Atheists & Inherent “Omnipotent” Creative Qualities of Godless Matter

Atheists & Inherent “Omnipotent” Creative Qualities of Godless Matter July 26, 2017

CreationFractal

Fractal image by “hrohmann” (9-15-15) [Pixabay / CC0 public domain]

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This is a little (but idea-packed) discussion about these issues in one of my blog comboxes with three atheists (with one getting testy). Their words will be in blue (“Illithid”), green (“islandbrewer”), and purple (“Stupid Atheist”):

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Thanks for linking to your atheism index [link], I may have missed it before. It seems we have different ideas of what “evidence” is, despite my agreement with your definition above.

Your article on atomism [link; see also the explanatory follow-up] as the atheist faith was puzzling. We can see matter and energy doing the things they do. We can’t demonstrate that no supernatural entity causes or guides observed events, but we can’t demonstrate that the planets don’t have angels pushing them around their orbits, either.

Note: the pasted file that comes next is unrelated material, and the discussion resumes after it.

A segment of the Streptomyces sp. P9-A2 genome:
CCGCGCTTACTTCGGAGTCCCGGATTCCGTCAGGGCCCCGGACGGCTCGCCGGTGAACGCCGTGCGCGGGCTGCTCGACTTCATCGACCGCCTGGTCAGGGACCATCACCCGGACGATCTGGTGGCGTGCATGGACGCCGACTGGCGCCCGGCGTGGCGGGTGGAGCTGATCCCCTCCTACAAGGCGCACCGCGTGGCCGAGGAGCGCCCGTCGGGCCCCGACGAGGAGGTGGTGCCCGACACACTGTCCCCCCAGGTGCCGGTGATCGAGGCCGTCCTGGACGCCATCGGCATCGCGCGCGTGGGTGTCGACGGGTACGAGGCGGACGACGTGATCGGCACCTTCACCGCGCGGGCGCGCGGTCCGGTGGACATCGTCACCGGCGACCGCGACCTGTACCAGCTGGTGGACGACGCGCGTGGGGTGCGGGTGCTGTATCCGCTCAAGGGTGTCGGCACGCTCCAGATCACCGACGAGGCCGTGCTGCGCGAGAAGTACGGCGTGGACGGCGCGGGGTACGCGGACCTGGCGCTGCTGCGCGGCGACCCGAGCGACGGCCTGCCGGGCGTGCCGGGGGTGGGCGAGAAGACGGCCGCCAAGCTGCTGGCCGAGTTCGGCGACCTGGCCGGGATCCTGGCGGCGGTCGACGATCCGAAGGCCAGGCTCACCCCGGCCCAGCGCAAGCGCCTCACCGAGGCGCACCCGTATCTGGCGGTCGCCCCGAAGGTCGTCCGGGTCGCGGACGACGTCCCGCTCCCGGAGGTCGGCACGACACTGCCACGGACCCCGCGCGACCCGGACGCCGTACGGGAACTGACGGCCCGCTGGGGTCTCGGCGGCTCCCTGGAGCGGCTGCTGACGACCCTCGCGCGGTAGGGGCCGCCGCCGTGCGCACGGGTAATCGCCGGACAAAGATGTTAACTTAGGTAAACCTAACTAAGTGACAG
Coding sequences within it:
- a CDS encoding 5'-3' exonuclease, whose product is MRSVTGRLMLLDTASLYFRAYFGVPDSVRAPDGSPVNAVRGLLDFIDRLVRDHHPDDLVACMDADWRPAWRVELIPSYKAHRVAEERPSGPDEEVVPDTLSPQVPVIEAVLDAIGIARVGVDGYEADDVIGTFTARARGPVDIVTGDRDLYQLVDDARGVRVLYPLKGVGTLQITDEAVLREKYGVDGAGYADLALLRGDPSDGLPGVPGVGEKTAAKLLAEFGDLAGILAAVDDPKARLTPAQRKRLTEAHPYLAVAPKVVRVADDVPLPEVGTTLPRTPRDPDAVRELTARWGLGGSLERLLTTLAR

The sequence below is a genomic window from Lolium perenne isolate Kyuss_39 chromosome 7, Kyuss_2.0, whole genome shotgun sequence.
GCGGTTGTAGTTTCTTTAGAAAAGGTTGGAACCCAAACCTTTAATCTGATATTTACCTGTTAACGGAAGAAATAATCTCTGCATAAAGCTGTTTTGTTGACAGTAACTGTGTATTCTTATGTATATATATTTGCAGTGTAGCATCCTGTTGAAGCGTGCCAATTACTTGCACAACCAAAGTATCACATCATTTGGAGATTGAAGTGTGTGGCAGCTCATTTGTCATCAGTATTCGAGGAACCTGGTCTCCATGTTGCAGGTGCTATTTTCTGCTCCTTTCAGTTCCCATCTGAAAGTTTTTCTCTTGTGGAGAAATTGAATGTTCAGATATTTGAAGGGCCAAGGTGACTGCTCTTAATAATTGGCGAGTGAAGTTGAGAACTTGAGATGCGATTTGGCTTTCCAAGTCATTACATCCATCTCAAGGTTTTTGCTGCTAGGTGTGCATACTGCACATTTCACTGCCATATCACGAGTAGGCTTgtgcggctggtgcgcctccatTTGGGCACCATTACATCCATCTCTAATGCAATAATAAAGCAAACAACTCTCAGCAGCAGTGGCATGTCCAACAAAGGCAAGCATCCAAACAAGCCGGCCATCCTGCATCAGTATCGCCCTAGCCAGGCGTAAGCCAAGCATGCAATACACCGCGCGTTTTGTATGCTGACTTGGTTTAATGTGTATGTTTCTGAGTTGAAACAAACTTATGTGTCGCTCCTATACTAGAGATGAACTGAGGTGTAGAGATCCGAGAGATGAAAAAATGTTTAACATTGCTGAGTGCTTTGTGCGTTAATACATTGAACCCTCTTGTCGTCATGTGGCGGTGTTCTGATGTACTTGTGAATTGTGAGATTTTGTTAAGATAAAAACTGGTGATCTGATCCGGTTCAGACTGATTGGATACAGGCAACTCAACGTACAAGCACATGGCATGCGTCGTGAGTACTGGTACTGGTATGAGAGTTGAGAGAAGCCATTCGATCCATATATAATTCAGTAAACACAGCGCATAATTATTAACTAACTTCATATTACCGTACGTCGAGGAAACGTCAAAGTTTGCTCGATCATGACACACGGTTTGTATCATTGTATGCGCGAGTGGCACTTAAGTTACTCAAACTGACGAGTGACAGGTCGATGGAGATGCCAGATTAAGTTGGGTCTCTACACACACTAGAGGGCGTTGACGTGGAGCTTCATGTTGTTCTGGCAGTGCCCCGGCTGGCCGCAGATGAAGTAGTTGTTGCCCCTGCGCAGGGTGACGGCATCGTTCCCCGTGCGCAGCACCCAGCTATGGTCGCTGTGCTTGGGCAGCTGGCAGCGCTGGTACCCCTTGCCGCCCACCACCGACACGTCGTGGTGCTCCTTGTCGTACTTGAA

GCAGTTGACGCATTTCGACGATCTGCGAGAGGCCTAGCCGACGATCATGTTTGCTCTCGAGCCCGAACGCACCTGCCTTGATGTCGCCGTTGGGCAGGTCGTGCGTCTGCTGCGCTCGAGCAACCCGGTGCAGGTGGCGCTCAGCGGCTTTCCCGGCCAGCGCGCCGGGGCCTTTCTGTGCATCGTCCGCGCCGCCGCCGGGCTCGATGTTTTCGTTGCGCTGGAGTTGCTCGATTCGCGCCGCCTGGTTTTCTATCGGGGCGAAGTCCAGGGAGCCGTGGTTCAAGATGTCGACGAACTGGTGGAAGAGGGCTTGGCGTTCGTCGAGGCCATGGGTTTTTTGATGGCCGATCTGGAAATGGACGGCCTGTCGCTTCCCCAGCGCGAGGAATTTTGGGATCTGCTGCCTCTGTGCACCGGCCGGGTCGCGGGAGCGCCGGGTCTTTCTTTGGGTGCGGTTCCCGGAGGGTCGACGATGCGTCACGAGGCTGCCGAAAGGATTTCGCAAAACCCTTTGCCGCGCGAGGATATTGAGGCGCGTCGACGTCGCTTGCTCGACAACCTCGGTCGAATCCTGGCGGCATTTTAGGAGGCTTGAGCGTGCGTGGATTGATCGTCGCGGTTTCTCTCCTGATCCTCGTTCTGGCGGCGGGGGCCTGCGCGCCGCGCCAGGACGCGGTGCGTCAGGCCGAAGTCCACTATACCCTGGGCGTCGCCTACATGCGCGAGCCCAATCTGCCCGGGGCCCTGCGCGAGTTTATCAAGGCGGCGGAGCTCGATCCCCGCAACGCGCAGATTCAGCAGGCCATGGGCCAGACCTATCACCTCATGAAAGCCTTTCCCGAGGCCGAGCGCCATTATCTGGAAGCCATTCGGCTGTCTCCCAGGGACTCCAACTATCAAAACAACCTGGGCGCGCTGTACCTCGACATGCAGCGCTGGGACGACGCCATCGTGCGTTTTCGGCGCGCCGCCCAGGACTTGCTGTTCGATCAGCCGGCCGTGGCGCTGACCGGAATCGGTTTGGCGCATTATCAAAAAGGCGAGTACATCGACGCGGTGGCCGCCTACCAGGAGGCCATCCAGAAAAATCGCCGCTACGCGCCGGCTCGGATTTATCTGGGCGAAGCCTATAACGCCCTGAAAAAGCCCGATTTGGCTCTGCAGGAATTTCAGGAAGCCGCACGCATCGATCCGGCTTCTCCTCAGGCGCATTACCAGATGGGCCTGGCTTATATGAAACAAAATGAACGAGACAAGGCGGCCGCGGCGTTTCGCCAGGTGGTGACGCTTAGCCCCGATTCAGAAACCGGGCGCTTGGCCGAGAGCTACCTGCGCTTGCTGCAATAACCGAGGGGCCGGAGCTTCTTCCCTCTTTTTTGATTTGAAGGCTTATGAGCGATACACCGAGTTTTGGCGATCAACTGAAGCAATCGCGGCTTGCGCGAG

It’s irrelevant to say that we can observe matter doing stuff when the question I was probing was, “how did it come to have these amazing properties of inventiveness and ‘creation'”? Atheists don’t have a clue, but they don’t seem to care. In any event, it’s blind faith (or if you prefer, a complete mystery) to believe that atoms could do all that on their own, out of the initial chaos of the Big Bang.

It’s not that I don’t care. I just don’t think your answer is correct. Matter, as far as I’m aware, has indeed coalesced into stars and planets, nucleic acids, living cells, and us, with no indication of having been guided by intelligence. I don’t know all the details, and some things are still not well understood; abiogenesis is an exciting field of research with some good hypotheses but no solid theory thus far. Answers are being sought, and found, but it does take time and effort.